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Hospital palliative care has been shown to improve quality of life and optimize hospital utilization for seriously ill patients who need intensive care. The present review examined whether hospital palliative care in intensive care (ICU) and non-ICU settings will influence hospital length of stay and in-hospital mortality.
A systematic search of CINAHL/EBSCO, the Cochrane Library, Google Scholar, MEDLINE/Ovid, PubMed, and the Web of Science through 12 October 2016 identified 16 studies that examined the effects of hospital palliative care and reported on hospital length of stay and in-hospital death. Random-effects pooled odds ratios and mean differences with corresponding 95% confidence intervals were estimated. Heterogeneity was measured by the I2 test. The Grading of Recommendations Assessment, Development, and Evaluation (GRADE) system was utilized to assess the overall quality of the evidence.
Of the reviewed 932 articles found in our search, we reviewed the full text of 76 eligible articles and excluded 60 of those, which resulted in a final total of 16 studies for analysis. Five studies were duplicated with regard to outcomes. A total of 18,330 and 9,452 patients were analyzed for hospital length of stay and in-hospital mortality from 11 and 10 studies, respectively. Hospital palliative care increased mean hospital length of stay by 0.19 days (pooled mean difference = 0.19; 95% confidence interval [CI95%] = –2.22–2.61 days; p = 0.87; I2 = 95.88%) and reduced in-hospital mortality by 34% (pooled odds ratio = 0.66; CI95% = 0.52–0.84; p < 0.01; I2 = 48.82%). The overall quality of evidence for both hospital length of stay and in-hospital mortality was rated as very low and low, respectively.
Significance of results:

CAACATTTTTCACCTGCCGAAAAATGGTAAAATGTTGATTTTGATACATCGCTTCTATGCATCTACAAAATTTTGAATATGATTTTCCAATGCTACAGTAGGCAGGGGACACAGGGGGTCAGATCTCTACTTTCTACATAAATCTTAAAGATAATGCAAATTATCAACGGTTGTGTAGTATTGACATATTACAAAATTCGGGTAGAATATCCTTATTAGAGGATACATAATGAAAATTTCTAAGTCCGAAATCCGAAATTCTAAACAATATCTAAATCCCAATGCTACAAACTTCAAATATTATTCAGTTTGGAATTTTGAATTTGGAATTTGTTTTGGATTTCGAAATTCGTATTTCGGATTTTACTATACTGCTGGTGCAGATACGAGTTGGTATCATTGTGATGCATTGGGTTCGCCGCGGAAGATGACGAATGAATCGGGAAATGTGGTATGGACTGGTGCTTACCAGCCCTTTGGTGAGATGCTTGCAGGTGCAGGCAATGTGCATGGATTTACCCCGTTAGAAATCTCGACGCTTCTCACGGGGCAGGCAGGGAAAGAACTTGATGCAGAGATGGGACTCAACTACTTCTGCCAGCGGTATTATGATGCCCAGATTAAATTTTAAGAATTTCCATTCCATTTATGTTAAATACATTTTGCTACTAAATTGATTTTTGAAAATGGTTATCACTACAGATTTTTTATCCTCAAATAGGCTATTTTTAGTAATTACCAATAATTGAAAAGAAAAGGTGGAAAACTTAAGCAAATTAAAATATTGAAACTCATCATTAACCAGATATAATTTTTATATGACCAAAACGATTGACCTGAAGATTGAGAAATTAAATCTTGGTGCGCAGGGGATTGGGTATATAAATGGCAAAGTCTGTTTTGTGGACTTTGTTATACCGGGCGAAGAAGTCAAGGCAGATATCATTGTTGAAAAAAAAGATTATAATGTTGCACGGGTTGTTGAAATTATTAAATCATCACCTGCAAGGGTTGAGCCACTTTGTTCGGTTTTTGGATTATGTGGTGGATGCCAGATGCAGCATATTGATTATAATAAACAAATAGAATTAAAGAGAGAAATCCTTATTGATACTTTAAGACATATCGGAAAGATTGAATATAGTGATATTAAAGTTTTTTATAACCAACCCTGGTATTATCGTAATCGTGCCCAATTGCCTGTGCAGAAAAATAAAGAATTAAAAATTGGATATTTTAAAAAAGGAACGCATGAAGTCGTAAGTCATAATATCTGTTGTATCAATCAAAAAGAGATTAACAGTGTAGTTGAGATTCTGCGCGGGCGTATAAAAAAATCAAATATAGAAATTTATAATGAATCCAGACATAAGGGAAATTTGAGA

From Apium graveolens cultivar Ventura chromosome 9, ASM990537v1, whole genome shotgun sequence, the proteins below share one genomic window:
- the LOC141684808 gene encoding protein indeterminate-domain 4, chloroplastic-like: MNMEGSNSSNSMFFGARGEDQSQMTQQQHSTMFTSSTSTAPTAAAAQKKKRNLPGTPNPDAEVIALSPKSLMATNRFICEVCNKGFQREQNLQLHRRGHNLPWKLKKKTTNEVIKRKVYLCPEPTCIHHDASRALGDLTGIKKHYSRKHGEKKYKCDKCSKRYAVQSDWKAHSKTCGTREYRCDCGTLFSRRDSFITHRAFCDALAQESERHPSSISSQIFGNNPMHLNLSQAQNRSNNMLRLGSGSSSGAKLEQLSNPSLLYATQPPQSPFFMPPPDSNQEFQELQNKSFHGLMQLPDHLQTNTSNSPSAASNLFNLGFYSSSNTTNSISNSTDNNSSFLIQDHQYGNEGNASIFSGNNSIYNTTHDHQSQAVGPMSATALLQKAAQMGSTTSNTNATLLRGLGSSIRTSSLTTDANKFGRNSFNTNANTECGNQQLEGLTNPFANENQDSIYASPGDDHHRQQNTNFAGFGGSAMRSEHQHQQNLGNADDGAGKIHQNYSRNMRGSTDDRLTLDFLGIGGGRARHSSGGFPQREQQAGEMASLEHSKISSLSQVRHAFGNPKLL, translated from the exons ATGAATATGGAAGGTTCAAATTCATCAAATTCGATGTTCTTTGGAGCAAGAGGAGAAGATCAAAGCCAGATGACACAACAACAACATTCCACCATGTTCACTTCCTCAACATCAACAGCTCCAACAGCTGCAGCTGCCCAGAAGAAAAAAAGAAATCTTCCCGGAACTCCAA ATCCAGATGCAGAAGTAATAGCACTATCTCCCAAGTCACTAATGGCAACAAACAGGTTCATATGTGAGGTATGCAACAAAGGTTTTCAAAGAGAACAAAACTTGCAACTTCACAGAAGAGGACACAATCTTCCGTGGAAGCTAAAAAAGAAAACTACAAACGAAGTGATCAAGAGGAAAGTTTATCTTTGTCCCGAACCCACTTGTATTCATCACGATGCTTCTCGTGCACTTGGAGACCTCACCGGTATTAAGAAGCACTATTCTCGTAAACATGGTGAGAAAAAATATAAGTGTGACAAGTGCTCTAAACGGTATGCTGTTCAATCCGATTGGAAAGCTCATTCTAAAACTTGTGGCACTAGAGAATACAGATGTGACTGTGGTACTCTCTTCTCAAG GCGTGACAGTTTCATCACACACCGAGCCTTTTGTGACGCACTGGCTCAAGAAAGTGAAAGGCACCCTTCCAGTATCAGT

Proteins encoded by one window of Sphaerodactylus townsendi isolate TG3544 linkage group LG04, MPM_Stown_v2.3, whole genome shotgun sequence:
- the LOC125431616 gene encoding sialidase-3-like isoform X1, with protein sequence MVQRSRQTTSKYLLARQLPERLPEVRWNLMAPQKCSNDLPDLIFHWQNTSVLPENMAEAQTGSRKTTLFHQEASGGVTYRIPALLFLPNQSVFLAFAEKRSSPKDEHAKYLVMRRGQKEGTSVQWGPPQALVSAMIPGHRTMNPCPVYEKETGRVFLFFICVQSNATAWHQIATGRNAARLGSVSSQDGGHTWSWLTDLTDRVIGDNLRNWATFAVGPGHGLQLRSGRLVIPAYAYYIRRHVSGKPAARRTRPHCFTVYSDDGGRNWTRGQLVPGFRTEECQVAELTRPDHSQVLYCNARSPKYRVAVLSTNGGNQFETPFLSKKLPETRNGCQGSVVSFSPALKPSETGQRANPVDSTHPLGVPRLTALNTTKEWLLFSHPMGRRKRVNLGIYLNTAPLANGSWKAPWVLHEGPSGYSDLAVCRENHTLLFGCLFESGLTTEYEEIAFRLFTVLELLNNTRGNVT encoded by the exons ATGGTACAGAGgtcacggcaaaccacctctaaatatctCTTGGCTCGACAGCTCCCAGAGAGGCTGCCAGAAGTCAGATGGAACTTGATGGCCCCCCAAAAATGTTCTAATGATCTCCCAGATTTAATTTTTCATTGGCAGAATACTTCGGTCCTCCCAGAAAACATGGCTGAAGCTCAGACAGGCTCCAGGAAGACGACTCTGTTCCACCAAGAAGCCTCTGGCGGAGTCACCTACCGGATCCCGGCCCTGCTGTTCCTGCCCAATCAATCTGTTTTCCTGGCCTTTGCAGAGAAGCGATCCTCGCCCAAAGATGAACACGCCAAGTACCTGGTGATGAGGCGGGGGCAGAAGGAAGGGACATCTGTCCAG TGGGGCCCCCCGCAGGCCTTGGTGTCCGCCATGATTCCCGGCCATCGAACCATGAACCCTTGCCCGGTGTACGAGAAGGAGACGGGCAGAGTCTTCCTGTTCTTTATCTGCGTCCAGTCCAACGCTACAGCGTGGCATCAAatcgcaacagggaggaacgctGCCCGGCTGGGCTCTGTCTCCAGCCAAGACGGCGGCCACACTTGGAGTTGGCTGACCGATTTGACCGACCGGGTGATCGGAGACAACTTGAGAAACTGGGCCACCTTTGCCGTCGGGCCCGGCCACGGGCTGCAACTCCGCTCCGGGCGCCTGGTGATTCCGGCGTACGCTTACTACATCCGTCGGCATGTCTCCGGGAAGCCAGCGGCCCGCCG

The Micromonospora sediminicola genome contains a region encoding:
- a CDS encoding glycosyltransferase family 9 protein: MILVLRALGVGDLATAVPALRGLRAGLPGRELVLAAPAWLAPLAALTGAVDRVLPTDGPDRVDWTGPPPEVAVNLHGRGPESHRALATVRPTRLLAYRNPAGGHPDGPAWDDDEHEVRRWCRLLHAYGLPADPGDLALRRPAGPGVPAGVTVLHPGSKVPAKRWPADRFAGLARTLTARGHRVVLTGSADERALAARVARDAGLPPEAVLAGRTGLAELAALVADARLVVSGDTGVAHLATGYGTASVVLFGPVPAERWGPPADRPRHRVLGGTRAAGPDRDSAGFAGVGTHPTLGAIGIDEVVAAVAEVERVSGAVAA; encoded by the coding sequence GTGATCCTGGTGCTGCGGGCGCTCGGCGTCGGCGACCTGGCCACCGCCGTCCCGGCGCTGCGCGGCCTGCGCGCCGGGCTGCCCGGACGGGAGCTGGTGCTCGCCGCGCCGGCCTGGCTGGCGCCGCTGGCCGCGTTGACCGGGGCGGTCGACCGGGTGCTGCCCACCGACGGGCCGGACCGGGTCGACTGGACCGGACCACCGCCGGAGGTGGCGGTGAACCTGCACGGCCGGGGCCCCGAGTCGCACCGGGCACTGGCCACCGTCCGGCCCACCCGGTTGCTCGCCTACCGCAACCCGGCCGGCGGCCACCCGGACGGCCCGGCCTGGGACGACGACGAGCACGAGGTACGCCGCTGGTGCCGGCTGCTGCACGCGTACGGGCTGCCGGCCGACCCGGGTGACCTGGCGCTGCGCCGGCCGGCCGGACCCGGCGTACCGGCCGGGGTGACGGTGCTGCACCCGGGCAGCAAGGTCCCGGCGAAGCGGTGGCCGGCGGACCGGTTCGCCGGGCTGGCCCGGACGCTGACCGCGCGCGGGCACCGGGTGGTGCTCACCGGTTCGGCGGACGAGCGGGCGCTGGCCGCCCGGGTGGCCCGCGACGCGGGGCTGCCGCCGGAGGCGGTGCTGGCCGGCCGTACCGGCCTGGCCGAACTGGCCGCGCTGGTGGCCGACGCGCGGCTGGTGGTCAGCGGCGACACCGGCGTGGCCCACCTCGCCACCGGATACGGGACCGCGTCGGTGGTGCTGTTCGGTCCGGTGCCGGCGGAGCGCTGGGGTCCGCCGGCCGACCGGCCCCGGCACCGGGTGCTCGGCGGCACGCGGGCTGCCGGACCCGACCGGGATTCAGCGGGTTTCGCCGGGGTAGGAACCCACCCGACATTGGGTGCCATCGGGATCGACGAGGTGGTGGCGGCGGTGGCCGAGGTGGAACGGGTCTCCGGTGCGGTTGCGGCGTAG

Hospital palliative care was associated with a 34% reduction of in-hospital mortality but had no correlation with hospital length of stay.
To examine the hypothesis that the association between vitamin D deficiency and depressive symptoms is dependent upon total cholesterol level in a representative national sample of the South Korean population.
This was a population-based cross-sectional study.
The Fifth Korean National Health and Nutrition Examination Survey (KNHANES V, 2010–2012).
We included 7198 adults aged 20–88 years.
The incidence of depressive symptoms in individuals with vitamin D deficiency (serum 25-hydroxyvitamin D<20 ng/ml) was 1·54-fold (95 % CI 1·20, 1·98) greater than in individuals without vitamin D deficiency (serum 25-hydroxyvitamin D ≥20 ng/ml). The relationship was stronger in individuals with normal-to-borderline serum total cholesterol (serum total cholesterol<240 mg/dl; OR=1·60; 95 % CI 1·23, 2·08) and non-significant in individuals with high serum total cholesterol (OR=0·97; 95 % CI 0·52, 1·81) after adjustment for confounding variables (age, sex, BMI, alcohol consumption, smoking status, regular exercise, income level, education level, marital status, changes in body weight, perceived body shape, season of examination date and cholesterol profiles).
The association between vitamin D deficiency and depressive symptoms was weakened by high serum total cholesterol status. These findings suggest that both vitamin D and total cholesterol are important targets for the prevention and treatment of depression.
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